When I was nine
I defined myself the way that nine year olds do-
which is to say
that I didn't.
I could close my eyes and think about nothing.
I could close my eyes and hear my heartbeat thundering in hollow lungs.
Broken rungs on a broken ladder.
Tumultuous waves of emotion beat me senseless,
but I could close my eyes and think succinctly about blankness.
And not about how much it would suck if my mother killed herself.
At the time
I didn't know about her attempts to get sober,
to seek help,
to unbreak herself.
I remember fixating on the beautiful.
The type of thing that would shatter if nudged by a stray wind.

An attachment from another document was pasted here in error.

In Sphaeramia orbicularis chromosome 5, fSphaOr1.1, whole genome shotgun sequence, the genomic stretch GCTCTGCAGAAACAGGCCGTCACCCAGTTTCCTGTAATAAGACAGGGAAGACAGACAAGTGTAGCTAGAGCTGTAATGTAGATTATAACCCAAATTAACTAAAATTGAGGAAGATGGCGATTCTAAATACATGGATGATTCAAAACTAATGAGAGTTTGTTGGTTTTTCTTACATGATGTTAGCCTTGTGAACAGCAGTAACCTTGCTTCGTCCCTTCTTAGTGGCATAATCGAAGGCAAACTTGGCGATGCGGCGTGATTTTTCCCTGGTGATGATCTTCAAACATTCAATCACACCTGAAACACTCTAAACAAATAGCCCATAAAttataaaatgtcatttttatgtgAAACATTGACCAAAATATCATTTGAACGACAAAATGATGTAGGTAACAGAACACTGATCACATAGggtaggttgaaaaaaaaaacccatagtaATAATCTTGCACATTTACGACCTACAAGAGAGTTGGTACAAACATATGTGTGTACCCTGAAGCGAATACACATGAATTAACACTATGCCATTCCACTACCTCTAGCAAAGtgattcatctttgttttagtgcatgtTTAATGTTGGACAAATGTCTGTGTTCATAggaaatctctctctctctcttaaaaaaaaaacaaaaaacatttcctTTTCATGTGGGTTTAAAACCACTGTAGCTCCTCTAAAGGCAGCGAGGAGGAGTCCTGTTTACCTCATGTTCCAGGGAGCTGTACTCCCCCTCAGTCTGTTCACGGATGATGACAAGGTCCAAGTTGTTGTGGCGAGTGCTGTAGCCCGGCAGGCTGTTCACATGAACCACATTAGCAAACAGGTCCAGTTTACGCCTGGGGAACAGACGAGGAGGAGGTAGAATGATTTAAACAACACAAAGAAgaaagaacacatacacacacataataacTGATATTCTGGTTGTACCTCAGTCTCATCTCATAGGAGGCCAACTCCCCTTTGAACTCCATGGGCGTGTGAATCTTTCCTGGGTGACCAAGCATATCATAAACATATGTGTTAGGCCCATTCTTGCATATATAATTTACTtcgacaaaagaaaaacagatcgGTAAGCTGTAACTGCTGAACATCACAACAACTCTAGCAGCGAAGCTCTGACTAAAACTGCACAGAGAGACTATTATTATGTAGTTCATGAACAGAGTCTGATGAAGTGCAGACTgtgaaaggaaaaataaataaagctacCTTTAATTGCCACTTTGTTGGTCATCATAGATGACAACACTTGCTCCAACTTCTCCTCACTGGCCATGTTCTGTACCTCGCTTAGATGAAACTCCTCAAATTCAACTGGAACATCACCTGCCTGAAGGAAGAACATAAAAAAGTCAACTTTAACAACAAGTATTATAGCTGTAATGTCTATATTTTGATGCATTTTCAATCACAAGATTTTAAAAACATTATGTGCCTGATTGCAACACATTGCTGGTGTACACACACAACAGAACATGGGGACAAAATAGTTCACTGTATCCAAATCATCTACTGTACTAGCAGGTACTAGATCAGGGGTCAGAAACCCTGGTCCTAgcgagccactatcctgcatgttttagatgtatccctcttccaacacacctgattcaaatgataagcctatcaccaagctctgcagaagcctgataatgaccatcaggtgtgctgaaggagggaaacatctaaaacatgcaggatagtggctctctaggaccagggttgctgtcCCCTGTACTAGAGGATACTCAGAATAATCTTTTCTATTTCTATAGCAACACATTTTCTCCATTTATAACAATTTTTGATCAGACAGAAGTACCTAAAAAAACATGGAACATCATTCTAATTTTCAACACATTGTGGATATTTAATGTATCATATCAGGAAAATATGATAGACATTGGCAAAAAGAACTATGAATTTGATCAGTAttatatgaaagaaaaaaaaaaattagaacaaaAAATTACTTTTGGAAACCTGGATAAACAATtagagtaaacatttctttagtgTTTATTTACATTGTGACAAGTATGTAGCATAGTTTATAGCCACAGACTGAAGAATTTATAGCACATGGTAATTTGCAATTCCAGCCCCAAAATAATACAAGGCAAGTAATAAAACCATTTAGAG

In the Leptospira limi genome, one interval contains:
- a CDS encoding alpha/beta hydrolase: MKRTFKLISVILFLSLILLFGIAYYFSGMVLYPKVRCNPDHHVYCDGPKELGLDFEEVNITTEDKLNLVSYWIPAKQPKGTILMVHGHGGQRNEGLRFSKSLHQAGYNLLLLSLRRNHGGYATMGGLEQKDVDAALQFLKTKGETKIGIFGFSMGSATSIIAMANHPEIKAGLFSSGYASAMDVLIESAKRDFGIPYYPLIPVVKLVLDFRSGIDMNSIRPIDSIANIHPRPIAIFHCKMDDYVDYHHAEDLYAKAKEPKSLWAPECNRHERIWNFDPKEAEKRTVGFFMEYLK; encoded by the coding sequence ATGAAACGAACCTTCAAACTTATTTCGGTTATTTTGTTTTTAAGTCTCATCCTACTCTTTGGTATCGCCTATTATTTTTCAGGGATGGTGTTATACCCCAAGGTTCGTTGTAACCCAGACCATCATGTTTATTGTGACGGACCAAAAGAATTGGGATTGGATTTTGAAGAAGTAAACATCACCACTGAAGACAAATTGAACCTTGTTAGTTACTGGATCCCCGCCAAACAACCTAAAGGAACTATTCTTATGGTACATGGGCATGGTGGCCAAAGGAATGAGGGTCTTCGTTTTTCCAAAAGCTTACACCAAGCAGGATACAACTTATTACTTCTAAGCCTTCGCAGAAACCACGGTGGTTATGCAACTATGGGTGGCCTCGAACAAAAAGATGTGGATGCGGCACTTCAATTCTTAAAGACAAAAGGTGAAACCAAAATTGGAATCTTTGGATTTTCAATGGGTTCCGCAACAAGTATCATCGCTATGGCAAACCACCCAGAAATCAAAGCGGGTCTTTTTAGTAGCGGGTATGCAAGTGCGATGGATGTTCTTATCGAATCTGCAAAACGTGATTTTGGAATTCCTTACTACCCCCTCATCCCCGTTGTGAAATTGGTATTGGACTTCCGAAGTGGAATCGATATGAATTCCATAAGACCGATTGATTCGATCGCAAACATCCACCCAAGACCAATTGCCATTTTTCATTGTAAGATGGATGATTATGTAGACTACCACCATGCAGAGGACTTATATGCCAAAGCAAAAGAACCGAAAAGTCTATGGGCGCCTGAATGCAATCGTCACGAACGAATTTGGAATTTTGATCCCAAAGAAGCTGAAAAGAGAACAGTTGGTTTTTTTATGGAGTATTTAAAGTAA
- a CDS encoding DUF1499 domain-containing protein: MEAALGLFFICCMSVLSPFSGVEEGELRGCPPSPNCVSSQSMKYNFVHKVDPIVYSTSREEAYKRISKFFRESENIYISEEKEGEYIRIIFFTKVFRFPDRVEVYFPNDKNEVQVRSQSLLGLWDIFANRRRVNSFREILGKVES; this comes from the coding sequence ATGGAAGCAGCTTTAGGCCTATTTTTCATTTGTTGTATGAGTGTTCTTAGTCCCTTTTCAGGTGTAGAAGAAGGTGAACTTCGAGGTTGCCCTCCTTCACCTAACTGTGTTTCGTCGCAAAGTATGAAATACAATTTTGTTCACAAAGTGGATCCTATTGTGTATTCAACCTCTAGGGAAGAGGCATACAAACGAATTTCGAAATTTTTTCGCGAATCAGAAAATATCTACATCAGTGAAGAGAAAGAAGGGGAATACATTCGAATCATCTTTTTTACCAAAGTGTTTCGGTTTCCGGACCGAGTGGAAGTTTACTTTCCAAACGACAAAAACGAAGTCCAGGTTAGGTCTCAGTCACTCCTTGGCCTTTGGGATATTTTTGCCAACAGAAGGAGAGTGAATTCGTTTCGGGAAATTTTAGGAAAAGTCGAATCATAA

Because I could never be anything but a rock.
A foundation for my teetering family to balance on.
But, God I wanted to be pretty.
To be able to shatter on my own accord.
One day I took a bus.
And got off at a stop in Chinatown
towering statues of threatening figures reminded me of home.
a few blocks past Powell
there was a pub that would not let me in,
but I sat outside and listened to a woman cry.
She cried about her miscairage
and how God,
she wanted to go home.
She was begging.
She was probably lying,
but her sorrowfull fallacy
Oh, God, it was pretty.
Her manufactured tragedy was
It took two hours to return home by bus.
But on the way
I wrote down her plight.
The woman was the type of fragile
that doesn't last long.
The type of shattered that doesn't get repaired.
But her words were so
I suppose that
I thought about her pretty words
and I simply never stopped.